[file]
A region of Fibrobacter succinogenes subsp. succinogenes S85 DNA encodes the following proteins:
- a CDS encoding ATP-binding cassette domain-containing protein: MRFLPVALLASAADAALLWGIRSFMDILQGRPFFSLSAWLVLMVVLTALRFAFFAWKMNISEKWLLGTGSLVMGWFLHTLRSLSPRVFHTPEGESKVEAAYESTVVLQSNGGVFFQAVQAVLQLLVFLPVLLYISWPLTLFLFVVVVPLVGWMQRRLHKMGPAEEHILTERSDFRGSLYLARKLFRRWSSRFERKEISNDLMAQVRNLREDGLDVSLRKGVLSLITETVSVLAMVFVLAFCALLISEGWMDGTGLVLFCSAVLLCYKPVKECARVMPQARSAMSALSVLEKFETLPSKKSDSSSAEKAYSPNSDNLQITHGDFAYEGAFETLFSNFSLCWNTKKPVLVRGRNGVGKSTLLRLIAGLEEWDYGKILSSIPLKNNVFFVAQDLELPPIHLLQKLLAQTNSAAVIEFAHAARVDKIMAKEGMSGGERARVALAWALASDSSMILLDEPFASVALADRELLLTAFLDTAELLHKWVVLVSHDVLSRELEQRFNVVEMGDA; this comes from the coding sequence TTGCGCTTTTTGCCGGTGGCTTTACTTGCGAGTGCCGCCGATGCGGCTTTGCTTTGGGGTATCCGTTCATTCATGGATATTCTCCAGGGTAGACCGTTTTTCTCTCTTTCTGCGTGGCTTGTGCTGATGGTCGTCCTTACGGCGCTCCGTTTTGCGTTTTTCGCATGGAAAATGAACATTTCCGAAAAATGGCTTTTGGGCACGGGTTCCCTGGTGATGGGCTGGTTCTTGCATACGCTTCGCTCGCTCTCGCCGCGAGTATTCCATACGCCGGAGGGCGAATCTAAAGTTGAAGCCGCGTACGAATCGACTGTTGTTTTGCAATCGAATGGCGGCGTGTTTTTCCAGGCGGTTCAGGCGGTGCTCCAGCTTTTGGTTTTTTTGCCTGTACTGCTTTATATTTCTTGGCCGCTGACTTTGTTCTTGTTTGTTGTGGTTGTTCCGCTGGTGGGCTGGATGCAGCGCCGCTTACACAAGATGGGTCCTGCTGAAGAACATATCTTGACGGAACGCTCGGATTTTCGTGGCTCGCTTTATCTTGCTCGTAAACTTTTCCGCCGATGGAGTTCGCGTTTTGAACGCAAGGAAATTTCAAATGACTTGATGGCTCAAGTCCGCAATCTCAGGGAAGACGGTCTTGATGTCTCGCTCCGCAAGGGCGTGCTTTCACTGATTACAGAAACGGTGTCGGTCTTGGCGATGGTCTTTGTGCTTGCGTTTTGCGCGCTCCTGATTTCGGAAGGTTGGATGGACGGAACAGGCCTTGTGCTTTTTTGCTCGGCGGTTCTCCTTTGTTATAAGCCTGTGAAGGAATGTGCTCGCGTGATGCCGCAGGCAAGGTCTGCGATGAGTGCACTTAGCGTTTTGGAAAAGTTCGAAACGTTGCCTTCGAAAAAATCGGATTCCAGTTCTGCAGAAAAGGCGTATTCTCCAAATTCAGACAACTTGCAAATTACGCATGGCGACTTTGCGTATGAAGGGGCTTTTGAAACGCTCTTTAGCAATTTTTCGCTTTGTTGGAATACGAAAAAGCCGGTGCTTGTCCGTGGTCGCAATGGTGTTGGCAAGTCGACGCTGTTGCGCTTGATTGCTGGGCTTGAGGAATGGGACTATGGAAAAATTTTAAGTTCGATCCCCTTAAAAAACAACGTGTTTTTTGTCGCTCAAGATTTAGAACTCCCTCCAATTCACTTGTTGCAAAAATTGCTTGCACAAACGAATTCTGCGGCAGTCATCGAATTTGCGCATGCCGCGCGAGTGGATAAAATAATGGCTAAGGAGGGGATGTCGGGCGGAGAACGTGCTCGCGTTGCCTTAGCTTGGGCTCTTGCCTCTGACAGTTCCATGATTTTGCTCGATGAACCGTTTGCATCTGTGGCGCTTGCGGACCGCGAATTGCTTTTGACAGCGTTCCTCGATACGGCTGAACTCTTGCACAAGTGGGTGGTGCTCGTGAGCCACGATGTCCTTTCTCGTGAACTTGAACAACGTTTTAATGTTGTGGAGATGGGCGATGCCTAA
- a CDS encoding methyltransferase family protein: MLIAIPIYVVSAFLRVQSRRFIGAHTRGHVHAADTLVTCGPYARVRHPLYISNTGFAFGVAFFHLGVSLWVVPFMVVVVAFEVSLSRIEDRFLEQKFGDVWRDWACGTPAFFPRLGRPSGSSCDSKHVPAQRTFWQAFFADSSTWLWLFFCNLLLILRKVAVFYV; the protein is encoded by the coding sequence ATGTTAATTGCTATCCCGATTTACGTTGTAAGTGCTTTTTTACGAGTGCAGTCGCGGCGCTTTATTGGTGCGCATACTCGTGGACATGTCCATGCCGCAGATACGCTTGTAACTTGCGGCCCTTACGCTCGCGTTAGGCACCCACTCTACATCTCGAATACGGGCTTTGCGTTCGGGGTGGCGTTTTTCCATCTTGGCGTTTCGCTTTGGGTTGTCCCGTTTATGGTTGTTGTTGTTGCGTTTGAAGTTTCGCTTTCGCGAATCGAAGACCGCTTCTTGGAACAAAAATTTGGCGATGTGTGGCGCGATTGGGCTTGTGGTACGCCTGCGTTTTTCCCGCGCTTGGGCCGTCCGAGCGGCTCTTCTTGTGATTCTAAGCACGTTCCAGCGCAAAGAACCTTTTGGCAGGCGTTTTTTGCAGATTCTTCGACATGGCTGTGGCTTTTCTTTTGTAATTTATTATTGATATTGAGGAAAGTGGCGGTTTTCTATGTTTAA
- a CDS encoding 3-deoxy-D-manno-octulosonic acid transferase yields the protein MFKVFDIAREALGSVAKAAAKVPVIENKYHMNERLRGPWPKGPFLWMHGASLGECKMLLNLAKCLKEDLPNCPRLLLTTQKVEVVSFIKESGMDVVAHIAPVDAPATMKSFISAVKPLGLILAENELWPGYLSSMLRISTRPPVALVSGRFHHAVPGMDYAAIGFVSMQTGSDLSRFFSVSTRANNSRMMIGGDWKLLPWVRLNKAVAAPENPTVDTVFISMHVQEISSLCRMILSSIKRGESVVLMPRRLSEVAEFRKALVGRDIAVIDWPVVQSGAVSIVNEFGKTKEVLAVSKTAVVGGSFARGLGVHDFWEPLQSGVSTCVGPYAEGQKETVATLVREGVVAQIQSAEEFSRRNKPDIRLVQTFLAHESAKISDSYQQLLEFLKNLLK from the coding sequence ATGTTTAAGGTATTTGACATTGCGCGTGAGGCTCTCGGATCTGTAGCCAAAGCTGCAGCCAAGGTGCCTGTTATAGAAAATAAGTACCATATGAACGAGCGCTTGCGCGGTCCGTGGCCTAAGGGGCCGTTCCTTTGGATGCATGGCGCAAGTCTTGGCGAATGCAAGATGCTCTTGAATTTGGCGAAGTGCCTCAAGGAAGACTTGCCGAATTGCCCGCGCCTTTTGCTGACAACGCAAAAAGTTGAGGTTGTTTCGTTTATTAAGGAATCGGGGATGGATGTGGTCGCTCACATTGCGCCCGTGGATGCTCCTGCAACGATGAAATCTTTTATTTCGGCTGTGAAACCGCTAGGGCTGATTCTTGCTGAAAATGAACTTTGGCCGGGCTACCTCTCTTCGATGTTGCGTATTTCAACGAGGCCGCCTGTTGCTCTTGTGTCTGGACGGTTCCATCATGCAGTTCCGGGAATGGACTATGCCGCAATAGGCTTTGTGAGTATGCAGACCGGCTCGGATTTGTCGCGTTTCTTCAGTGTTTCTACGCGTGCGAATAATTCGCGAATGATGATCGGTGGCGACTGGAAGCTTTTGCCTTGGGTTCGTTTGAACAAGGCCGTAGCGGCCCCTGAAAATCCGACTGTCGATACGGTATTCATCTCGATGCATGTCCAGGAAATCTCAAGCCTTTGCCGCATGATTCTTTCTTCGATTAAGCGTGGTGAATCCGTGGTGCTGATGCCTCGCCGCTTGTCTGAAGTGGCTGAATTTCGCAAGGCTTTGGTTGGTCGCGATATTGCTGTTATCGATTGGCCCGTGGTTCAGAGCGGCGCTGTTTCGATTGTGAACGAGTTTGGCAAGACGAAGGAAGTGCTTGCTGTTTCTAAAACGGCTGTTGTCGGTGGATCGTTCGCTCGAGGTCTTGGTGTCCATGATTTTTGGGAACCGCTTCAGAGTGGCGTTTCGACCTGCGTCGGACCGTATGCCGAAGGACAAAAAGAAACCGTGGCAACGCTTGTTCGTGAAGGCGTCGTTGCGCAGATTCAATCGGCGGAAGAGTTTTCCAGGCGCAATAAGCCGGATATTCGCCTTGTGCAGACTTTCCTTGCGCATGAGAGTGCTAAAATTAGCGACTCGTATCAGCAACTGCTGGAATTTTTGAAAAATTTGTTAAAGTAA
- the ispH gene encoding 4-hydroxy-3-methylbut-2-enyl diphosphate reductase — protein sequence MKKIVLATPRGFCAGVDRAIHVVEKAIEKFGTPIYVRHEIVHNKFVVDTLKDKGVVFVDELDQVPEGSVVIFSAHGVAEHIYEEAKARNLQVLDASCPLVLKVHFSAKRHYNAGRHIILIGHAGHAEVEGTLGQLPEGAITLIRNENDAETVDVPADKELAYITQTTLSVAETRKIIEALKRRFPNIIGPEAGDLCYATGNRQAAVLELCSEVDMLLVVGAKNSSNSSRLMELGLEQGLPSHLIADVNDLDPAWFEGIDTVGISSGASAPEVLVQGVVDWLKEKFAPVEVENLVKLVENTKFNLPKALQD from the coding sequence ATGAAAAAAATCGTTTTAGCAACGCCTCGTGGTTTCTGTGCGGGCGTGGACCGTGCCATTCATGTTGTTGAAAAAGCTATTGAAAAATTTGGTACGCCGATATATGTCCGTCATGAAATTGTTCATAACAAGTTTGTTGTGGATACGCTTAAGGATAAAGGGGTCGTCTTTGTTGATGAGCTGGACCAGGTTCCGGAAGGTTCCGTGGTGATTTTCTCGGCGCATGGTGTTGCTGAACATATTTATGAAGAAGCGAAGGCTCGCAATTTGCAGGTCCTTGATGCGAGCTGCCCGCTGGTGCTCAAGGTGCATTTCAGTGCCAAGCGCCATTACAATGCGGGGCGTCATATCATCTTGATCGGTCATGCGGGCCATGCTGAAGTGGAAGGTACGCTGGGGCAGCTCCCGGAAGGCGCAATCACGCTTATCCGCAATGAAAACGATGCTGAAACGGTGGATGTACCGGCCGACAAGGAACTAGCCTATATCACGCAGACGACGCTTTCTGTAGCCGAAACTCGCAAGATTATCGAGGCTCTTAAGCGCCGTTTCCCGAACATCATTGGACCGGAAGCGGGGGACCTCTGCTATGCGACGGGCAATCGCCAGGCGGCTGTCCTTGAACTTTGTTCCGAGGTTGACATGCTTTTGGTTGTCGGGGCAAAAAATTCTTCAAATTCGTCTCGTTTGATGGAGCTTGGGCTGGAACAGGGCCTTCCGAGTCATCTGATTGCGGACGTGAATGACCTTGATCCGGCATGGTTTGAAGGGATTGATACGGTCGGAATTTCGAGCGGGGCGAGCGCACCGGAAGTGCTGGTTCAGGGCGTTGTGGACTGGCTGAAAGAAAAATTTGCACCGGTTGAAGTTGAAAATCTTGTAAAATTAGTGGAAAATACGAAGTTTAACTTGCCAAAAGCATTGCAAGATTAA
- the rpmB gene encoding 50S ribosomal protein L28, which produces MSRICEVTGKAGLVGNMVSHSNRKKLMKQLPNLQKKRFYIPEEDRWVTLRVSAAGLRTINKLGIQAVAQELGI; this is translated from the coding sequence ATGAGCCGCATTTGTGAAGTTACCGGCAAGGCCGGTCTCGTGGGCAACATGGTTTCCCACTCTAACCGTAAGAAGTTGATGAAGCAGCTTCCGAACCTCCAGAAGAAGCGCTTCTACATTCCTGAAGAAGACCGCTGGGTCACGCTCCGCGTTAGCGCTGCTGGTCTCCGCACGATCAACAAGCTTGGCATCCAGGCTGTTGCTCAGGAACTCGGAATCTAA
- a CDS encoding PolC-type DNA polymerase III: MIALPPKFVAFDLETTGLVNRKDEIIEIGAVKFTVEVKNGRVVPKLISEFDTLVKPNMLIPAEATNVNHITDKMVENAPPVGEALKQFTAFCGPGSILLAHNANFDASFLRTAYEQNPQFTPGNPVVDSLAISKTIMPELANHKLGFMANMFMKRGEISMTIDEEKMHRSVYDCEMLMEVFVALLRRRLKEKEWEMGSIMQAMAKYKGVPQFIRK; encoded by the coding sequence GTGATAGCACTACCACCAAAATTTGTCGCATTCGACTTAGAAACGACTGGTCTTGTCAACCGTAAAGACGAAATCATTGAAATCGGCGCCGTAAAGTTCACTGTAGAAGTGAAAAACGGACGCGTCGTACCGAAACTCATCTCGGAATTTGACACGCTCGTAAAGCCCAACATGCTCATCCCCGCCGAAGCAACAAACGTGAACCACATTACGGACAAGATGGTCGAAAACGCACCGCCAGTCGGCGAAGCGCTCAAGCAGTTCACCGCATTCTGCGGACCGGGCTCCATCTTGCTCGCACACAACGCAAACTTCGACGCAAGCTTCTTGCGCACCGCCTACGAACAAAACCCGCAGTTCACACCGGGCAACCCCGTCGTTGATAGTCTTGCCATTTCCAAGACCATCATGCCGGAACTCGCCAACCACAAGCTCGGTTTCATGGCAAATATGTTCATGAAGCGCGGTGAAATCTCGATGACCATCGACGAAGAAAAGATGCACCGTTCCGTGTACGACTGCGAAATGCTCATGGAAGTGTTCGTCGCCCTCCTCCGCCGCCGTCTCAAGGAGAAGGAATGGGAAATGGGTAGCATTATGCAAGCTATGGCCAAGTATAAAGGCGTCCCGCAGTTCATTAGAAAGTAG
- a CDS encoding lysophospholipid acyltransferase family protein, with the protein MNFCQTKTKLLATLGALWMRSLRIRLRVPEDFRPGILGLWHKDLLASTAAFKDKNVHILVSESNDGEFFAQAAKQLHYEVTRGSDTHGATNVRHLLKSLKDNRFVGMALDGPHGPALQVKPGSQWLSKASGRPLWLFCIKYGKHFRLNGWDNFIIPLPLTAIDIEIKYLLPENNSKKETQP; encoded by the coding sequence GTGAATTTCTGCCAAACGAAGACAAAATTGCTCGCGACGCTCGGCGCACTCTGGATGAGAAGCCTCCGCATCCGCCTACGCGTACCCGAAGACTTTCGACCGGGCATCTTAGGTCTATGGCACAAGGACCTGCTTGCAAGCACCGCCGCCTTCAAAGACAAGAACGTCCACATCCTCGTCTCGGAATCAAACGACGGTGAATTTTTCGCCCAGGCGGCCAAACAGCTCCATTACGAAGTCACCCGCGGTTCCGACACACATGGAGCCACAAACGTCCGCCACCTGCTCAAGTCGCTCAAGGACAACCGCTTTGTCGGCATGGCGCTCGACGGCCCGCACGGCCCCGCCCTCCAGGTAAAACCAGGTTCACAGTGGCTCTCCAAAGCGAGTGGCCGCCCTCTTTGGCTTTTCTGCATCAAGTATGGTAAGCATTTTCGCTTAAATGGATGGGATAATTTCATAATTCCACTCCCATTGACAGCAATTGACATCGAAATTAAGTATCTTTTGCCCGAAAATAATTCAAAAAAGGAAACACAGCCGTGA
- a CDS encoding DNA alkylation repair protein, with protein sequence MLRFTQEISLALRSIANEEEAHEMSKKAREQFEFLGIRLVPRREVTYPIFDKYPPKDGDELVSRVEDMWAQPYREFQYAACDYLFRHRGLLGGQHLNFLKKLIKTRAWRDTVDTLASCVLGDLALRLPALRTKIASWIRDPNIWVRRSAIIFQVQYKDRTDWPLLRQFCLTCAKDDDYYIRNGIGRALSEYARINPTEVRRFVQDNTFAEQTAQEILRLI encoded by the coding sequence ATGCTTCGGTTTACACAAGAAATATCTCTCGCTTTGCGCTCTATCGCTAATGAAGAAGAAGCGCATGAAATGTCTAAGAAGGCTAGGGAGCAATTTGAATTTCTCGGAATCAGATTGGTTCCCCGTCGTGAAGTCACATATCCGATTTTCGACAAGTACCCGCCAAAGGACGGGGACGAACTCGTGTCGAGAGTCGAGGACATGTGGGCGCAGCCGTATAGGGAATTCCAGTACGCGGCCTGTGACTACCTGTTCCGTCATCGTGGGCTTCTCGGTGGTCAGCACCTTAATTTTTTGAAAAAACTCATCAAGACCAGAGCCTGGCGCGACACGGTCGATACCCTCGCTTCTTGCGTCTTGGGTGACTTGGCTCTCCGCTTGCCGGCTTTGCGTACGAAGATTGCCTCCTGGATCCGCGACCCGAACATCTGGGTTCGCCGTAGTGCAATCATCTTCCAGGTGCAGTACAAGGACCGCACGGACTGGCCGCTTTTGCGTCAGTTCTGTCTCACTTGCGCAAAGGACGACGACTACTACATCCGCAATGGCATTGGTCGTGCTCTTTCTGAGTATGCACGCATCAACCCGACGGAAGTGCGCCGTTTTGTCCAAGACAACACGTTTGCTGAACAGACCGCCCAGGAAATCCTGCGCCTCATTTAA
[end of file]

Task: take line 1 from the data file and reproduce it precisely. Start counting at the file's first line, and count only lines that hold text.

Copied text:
A region of Fibrobacter succinogenes subsp. succinogenes S85 DNA encodes the following proteins: